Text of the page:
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Who understands brands’ value best?

The people who buy them – that’s who. Investors, license-aquirers and purchasers give brands a concrete monetary value.

It can boggle the mind that, ostensibly, “a simple logo” can be worth £$Billions in these investors’ estimation. Yet the truth is even more ephemeral, because a brand’s value is held not just in a ‘name’ or a ‘logo’ (those are just conduits), but rather in the mind of the buyers.

Brands – separately from businesses themselves – can therefore hold immense value. So how do we create and build them?

First, we create the “brand conduits” – the name, the logo, the URL, the creative. We then build on these into a brand that exists in buyer’s minds.

Whilst the conduits themselves are important, their inherent value is often grossly overstated. It matters that the conduits are ‘appropriate’ (a name that sounds fitting; an apt visual style), but there is no such thing as an immediately-valuable brand.

What matters more is how value is added.

There are three ways to add value to your brand’s ‘conduit’:

  1. Smart positioning strategy. Ensuring every interaction is tightly focus on a research-proven target market.
  2. Spending cash (or time… which anyway = money) on advertising and exposure.
  3. Providing a brilliant, consistent product and service.

There’s enormous scope for error on the path to building a valuable brand. Common failings (worth noting, perhaps even more so than the 3 rules above) include:

  • Skipping the strategy – A lack of carefully planned, well-researched positioning strategy dooms the vast majority of future effort to failure.
  • Underspending on exposure – The brand will only ‘stick’ in buyer’s minds if it first ‘reaches’ them. This reach – via advertising, PR, partnerships or sheer effort – rarely comes cheap.
  • Being anything less than brilliant – Net Promoter Scores of 9 or 10/10 are critical. Anything less marks a brand as ‘not worth remembering’.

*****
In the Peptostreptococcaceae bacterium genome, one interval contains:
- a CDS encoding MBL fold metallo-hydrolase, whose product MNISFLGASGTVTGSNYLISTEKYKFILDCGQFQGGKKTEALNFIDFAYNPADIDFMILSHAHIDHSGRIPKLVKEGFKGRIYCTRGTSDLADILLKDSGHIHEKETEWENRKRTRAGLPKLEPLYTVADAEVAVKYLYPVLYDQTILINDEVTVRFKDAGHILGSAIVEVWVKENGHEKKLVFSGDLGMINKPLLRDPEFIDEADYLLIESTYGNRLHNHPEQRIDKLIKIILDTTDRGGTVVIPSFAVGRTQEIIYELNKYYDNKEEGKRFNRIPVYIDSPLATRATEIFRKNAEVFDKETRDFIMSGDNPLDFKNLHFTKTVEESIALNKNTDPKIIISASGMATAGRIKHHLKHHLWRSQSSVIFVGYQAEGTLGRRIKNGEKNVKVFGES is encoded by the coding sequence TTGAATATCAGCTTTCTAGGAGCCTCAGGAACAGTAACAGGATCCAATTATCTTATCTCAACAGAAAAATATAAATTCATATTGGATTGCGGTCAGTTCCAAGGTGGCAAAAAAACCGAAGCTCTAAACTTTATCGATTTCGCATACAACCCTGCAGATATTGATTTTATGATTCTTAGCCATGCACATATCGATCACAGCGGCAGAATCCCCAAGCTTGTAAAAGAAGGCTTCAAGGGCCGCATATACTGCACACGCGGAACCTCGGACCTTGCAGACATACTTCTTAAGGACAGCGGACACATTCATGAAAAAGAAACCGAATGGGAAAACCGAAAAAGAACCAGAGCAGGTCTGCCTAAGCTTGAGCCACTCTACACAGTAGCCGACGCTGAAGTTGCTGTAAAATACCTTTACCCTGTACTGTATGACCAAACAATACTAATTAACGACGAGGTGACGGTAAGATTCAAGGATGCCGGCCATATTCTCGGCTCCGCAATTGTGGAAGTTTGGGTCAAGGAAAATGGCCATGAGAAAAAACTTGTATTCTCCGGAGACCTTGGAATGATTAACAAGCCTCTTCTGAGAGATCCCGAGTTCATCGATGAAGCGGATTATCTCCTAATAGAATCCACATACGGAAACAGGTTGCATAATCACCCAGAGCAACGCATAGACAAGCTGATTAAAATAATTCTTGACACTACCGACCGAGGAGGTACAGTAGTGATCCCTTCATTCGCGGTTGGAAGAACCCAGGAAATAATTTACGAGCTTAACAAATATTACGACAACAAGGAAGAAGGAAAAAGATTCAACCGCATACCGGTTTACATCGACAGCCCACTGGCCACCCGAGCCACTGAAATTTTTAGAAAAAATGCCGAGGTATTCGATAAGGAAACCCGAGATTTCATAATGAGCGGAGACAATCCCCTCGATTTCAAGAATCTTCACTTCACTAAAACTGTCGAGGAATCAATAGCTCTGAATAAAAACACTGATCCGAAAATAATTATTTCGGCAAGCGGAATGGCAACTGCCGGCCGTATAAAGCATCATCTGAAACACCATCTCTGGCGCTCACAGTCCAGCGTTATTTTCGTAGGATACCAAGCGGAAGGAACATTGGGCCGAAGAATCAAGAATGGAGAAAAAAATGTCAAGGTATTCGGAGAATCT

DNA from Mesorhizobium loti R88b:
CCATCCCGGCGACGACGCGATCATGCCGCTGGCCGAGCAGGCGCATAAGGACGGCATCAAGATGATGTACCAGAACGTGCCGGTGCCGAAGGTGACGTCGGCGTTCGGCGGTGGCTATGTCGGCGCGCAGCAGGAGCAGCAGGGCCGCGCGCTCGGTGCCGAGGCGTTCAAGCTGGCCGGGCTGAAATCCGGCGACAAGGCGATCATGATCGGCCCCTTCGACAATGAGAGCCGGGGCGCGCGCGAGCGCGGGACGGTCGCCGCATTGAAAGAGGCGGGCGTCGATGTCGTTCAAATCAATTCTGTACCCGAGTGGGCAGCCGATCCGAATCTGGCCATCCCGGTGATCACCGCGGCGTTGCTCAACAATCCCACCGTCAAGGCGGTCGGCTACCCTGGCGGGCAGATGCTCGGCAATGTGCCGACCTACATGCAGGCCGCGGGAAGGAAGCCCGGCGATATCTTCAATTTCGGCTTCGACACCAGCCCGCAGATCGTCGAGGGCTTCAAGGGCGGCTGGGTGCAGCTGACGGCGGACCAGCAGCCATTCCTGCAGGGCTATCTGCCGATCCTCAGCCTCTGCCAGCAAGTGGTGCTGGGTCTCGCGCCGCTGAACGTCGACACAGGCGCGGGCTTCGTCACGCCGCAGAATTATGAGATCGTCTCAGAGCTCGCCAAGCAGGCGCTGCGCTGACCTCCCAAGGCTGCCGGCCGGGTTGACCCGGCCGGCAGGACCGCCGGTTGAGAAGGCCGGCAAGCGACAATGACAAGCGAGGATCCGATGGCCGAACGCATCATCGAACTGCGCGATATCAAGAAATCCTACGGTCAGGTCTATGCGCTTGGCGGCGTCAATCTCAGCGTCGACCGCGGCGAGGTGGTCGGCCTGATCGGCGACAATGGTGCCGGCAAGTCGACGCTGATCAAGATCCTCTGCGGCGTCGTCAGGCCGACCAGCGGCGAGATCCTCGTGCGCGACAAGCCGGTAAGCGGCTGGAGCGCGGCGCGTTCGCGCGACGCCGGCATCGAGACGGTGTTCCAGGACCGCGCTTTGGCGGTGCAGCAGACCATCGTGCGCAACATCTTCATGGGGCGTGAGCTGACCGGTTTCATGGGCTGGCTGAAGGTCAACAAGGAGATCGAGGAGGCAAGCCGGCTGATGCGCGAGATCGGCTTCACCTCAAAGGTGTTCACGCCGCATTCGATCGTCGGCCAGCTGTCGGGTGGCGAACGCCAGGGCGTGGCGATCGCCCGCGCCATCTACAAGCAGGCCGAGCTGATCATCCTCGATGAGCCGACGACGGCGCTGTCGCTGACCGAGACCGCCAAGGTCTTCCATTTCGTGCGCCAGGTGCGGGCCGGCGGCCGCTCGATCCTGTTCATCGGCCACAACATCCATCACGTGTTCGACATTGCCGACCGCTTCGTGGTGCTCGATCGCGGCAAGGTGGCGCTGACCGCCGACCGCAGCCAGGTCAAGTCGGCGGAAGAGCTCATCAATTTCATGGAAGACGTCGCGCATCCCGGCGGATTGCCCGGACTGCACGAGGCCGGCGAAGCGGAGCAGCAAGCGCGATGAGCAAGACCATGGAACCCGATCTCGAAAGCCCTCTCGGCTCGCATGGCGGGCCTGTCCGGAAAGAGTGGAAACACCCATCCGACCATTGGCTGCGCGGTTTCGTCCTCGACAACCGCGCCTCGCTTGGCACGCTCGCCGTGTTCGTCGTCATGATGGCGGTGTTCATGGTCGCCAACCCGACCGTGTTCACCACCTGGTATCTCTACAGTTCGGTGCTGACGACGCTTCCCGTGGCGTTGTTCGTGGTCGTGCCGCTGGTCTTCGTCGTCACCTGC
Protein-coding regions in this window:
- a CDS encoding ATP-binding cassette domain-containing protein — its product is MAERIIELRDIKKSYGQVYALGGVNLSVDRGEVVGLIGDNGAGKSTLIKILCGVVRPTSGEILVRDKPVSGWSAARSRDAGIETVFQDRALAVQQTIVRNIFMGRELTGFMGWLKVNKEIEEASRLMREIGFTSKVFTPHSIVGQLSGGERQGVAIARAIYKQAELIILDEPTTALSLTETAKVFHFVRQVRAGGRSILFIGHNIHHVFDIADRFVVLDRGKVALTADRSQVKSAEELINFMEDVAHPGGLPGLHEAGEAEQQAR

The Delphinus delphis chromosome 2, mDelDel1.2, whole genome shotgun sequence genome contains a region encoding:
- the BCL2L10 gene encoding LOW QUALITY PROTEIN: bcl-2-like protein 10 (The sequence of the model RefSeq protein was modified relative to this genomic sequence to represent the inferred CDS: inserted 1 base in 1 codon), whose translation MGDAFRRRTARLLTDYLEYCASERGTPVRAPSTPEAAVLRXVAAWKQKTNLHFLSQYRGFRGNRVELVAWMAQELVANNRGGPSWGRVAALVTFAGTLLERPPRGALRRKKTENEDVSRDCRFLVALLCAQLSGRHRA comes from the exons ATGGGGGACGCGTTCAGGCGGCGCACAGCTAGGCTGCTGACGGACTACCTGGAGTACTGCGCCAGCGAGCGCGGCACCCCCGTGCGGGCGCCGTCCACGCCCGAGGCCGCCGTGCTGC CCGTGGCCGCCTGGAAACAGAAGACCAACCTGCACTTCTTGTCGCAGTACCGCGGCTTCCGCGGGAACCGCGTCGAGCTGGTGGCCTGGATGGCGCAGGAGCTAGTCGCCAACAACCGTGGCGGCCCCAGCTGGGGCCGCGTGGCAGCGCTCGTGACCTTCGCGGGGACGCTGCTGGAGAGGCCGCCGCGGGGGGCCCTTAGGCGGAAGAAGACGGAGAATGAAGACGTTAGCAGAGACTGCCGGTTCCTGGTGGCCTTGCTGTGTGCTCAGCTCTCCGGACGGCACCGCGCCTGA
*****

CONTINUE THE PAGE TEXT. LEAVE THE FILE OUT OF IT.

• Myopic focus on superficial creative – This can cost time, money and brainpower, and often occurs in the ego-driven belief that consumers care far more than they really do (“good enough” is often fine.)
  • Succumbing to “value leeches” – Brands are so valuable that others will want a piece after even the first sniff of success. Successful brands must fight off 1000’s of leeches, including new ideas, partnerships and individual operators. High standards are essential.
  • Letting chips become cracks – Fragility is intrinsic to brand value. The slightest slip in standards can soon shatter brands’ value.

All this, of course, falls firmly in the realm of “easier said than done”.

Certainly, it’s never the job of one individual marketing department or agency to build a valuable brand. Collective, connected and concerted effort is required.

There are, then, no shortcuts to genuine brand value. (Those who do find one have probably focused on developing ‘false value’, an act of trickery targeted at investors.)

Instead, for those aspiring to true brand success should follow the long-term playbook, and be prepared to put in the graft.

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